If you didn’t have a chance to hear ZEV KARLIN-NEUMANN’s student Convocation speech, you might want to read it online.
Karlin-Neumann, whose proud mom is Rabbi PATRICIA KARLIN-NEUMANN of the Office for Religious Life, was chosen as this year’s student Convocation speaker. The selection committee, comprising representatives from New Student Orientation, Student Affairs and University Communications, was impressed by Karlin-Neumann’s compelling subject and easy delivery style.
In his talk, Karlin-Neumann tells the story of discovering that a young John F. Kennedy once briefly audited classes at the Graduate School of Business. He began his speech by quoting from a letter Kennedy wrote to a friend: “Have become very fond of Stanford. Everyone is friendly—the gals are quite attractive—and it’s a very good life.”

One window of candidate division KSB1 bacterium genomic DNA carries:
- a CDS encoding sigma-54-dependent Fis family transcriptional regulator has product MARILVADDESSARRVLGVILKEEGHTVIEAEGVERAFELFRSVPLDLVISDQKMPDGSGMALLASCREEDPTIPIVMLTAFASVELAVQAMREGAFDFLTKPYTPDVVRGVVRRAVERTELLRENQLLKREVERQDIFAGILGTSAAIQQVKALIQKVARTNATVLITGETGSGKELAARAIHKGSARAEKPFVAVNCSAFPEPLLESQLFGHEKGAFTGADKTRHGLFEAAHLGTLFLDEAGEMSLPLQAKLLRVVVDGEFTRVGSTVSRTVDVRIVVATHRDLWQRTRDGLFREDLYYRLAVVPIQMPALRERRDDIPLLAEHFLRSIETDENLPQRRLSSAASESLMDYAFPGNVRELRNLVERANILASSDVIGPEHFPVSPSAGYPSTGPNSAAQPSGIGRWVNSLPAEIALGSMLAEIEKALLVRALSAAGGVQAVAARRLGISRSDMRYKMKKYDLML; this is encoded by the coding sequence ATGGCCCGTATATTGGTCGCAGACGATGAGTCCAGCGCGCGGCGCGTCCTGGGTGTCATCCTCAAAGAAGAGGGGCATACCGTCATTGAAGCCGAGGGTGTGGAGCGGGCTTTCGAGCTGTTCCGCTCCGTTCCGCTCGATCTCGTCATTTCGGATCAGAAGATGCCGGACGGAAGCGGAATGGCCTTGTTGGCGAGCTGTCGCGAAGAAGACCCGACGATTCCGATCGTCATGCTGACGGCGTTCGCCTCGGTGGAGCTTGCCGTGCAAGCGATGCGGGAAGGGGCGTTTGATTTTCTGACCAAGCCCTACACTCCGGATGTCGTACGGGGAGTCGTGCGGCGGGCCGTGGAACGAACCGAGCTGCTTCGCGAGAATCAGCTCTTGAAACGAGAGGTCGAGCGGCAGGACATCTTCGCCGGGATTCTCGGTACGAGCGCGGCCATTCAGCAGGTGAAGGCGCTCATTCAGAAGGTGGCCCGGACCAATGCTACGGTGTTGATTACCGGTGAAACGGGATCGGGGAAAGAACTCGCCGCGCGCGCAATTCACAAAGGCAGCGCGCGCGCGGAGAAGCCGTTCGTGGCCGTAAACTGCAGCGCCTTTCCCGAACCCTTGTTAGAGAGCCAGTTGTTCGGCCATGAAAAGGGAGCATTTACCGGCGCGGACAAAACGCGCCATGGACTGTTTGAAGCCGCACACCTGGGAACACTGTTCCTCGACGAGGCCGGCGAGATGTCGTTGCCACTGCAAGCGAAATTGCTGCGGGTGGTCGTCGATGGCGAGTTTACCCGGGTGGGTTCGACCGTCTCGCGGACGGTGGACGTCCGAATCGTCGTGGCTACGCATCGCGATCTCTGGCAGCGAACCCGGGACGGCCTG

According to A Chronology of Stanford University and Its Founders,published by the Stanford Historical Society, Kennedy registered as a graduate student for the fall quarter in September 1940. He lived in a cottage behind a house on Mayfield Avenue and took classes in business, economics and political science. He enlisted in the U.S. Navy shortly after and left campus “around the Christmas holidays.” As a presidential candidate, Kennedy returned to campus in 1960 to deliver a speech to some 4,000 people inside and outside Memorial Auditorium.
Karlin-Neumann had hoped to write his honors thesis on Stanford’s effect on the young man who would eventually become president. Alas, he couldn’t find enough material. Eventually, he turned to a more fruitful study of Kennedy and the Senate, where Karlin-Neumann interned.
Before returning to campus to deliver his speech, Karlin-Neumann was doing research in Boston and Washington, D.C. Just after his speech, he boarded a plane to pursue further research in New Mexico.
Coincidentally, memories of Kennedy’s sister, EUNICE KENNEDY SHRIVER, also were evoked recently. Shriver transferred to Stanford in 1941 and graduated in 1943. PRESIDENT HENNESSY talked about her commitment to service during Commencement exercises. He expanded on those remarks for his column in the current issue of Stanford magazine.